Where they’re from
Below are the top 10 metro areas from which Chattanooga gained population from 2010 to 2016:1. Nashville2. Atlanta3. Knoxville4. Dalton, Ga.5. Cleveland, Tenn.6. Memphis7. San Antonio8. Clarksville, Tenn.9. Morristown, Tenn.10. DetroitSource: Bellhops, Lawnstarter
More people are moving from the Nashville area to Chattanooga than any other city, followed by Atlanta; Knoxville; Dalton, Ga.; and Cleveland, Tenn., according to a new study.
The report by Chattanooga-based mover Bellhops, which covers 2011-2015, shows people from Nashville and Atlanta see the Scenic City as "a mix of big-city life and hometown appeal," said Kyle Miller, the company's communications director.
"People [from Dalton and Cleveland] are looking for a metropolitan feel," he said.
The results come as metro Chattanooga grew by 4.2 percent, or 22,404 people, from 2010 to 2016, according to Bellhops. While the growth is solid, Nashville grew at an 11.6 percent rate and Atlanta at 9.2 percent. Birmingham grew at a 1.6 percent rate, U.S. Census Bureau figures show.
For Bellhops, the study will help the company as it weighs whether to add moves from one city to another, Miller said. Bellhops now is a local moving company only and currently located in 16 metro areas, he said.
"It gives us the opportunity to possibly do regional moves or intrastate moves," Miller said of the company that employs 80 people at its headquarters but up to 2,000 movers at peak periods.
The study showed 1,898 people moved from metro Nashville to the Chattanooga area in 2011 to 2015. The net migration, which is minus those going the opposite direction, was an increase of 748 people shifting to Chattanooga, results indicated.
Chattanooga's net gain of Atlanta area residents was even a little larger, 806, even though the total migration to the Scenic City was fewer at 1,779 people, according to the Bellhops and Lawnstarter study. Lawnstarter connects people to lawn care providers.
Charles Wood, the Chattanooga Area Chamber of Commerce's vice president for economic development, said the city is on the rise for a lot of reasons.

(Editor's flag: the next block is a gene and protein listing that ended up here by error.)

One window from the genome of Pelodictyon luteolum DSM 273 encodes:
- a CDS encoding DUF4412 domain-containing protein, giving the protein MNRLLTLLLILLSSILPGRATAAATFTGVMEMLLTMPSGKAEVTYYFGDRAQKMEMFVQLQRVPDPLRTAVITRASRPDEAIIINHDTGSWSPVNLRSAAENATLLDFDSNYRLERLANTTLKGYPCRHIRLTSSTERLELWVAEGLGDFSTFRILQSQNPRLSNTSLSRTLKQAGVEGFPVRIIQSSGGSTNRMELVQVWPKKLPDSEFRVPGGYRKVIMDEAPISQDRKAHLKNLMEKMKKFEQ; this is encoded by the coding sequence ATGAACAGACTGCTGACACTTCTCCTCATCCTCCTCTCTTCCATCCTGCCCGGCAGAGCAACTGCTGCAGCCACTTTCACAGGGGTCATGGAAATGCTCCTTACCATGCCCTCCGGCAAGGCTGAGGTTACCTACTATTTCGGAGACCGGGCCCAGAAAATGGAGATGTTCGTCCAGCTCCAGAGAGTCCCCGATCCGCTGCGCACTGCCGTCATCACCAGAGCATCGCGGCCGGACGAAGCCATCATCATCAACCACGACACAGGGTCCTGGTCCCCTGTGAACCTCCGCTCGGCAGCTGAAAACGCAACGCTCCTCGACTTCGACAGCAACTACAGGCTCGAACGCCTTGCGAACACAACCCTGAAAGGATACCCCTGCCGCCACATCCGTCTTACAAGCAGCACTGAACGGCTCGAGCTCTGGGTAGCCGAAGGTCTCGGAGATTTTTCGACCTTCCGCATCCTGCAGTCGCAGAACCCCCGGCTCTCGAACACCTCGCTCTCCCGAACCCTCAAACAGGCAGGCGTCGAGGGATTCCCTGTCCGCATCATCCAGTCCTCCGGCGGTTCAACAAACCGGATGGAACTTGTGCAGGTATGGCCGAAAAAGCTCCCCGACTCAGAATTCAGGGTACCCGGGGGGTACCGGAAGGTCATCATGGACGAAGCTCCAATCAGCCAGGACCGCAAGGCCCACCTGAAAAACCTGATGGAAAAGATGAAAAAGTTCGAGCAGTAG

"My experience is that this city wants you to be successful," he said. "You don't find that everywhere."
Wood said there's a willingness in Chattanooga to help people from another community. He called that attribute "a huge factor in grabbing great folks and having people move here."
Also, Wood said, Chattanooga combines lower cost with quality of life.
"You can buy a house in Chattanooga for a lot less than other places," he said.
In the top 10 cities sending residents to Chattanooga, a couple of metro areas surprised Miller. For example, the San Antonio area came in at No. 7, while Detroit was No. 10.
Miller said he assumed the Detroit figure was due to Chattanooga's growing presence in the auto industry. Chattanooga's Volkswagen assembly plant is on the upswing with the addition of production of the Atlas sport utility vehicle, which went on sale last year. Also, the automotive supplier base has grown in the area.
But Miller said he didn't know why San Antonio would show up.
Wood said Chattanooga's outdoor attractions, such as mountain biking or climbing, are a draw for people and maybe a lifestyle more familiar with those who live in the West. But, he added, it's one that's also attractive for people who live in Nashville and Atlanta.
Contact staff writer Mike Pare at firstname.lastname@example.org or 423-757-6318.